Let’s begin by talking about the flaws with the series, and there are some major ones. First of all, the message of the series. You know how Miyazaki films tend to contain subtle, eloquent environmental messages? Well, Coppelion does the opposite. It has a loud, sanctimonious and ill-conceived message about how terrible radioactive waste build up is and we’re ruining everything. While it is a message that I can get behind, in theory, the presentation here is just really inept. The series also suffers from narrative disconnect with the characters. Supposedly these girls have been trained for this all their lives but they come across as completely and grossly unprepared for the situation. Almost like they’re ordinary teenage girls who were tossed into it after all of a weekend of preparation. It’s also odd that these girls have superhuman abilities, but in the case of one of them they deliberately handicap those. Why would you engineer her to have super powers if you don’t want her to use them? Another of our protagonists doesn’t know how to use hers. You’d think that would be the number one item on the list of training necessities. Show them how to use the super powers they were designed to have. What’s the point of giving them these abilities if they don’t know how to use them? The back story we’re given simply doesn’t mesh with the action on screen. The series also suffers from its share of dumb moments. We’re talking the characters thinking a bomber is a bird and an “epic” chase sequence using paddle boats shaped like swans.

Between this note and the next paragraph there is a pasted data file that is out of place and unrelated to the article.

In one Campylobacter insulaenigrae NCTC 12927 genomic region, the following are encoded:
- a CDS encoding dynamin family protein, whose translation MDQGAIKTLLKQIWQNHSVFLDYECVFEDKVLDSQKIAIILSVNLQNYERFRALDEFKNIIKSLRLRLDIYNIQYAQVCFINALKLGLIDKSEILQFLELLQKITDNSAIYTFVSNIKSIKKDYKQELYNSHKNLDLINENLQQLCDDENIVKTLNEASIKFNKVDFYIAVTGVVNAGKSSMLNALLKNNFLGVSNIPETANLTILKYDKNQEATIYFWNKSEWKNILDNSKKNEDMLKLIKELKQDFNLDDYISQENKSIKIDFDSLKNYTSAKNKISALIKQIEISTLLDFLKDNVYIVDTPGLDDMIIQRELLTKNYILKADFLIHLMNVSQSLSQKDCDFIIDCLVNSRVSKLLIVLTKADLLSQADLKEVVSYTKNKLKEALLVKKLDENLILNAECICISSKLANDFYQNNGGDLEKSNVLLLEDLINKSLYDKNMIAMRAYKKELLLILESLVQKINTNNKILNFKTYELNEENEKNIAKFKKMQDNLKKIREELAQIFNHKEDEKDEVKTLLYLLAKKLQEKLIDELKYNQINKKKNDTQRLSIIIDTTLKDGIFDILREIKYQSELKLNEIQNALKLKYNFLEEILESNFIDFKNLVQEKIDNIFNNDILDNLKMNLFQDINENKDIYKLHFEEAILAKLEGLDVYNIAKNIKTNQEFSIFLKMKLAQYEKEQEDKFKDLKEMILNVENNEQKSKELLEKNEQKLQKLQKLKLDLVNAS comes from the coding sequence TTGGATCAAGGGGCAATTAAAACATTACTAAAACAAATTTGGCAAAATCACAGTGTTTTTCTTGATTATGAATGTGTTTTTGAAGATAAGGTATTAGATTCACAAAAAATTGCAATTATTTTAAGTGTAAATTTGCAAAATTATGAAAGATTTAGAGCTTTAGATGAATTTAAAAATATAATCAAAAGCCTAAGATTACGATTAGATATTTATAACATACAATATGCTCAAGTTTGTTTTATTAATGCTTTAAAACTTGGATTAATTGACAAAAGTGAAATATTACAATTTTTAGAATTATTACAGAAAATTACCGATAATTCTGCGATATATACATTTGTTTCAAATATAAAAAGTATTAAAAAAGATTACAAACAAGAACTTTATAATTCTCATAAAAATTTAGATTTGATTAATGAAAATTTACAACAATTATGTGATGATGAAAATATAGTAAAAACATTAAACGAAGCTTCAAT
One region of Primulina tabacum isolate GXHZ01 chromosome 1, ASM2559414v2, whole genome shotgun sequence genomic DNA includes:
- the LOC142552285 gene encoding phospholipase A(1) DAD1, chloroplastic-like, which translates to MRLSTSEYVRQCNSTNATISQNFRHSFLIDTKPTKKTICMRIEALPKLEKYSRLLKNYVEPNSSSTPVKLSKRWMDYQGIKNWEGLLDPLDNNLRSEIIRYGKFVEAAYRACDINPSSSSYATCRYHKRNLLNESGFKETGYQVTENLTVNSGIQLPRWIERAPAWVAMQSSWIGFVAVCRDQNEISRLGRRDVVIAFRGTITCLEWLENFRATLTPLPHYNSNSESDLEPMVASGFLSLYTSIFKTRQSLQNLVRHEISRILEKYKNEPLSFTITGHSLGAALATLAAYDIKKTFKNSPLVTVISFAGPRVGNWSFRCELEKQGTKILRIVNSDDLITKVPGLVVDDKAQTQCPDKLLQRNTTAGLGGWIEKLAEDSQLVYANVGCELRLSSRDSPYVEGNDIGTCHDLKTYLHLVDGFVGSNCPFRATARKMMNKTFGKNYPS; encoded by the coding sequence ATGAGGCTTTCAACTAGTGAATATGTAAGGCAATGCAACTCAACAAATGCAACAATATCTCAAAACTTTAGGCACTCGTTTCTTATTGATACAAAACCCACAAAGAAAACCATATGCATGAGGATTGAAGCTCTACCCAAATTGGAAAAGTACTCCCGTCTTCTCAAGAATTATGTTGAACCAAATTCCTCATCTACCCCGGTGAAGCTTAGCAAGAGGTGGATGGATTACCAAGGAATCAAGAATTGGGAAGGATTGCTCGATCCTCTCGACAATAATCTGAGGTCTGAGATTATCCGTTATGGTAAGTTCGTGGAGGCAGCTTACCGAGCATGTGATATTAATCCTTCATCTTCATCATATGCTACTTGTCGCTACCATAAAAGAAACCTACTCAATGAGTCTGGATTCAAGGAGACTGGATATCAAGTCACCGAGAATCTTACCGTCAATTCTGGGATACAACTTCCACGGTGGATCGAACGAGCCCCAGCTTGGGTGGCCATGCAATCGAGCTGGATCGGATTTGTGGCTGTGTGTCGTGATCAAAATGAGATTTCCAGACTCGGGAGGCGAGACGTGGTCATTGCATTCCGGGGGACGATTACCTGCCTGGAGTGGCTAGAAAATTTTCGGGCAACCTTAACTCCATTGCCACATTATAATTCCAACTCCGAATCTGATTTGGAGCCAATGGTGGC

The sad part about all this is that the premise itself does have potential. I would be really interested in a competently written series about a group of genetically engineered characters with super powers exploring a radioactive wasteland to achieve a goal. Unfortunately, we didn’t get competence.


I’ve talked about the incongruity between the back story these characters are given and what we see of them on screen. Let me talk about what we see of them specifically for a moment. Our main characters are Ibara, Aoi & Taeko. All three of them are very quick to cry and become emotionally distraught. Which is pretty annoying. So, let me get this straight, the government sent these girls into the field after training them their entire lives, but they couldn’t be bothered to help them build up any mental toughness? They didn’t think they’d encounter anything tragic or potentially upsetting in the radioactive wasteland? They thought it was all going to be rainbows, sunshine and the magic of friendship? Aoi isn’t even aware of what her special powers are, forget about being trained in their use. Taeko has heightened senses and glasses designed to dull her super vision. There are also a couple of antagonistic coppelion with weak motivations. So weak that the ending entirely negates them. It doesn’t help that the characters have no real complexity.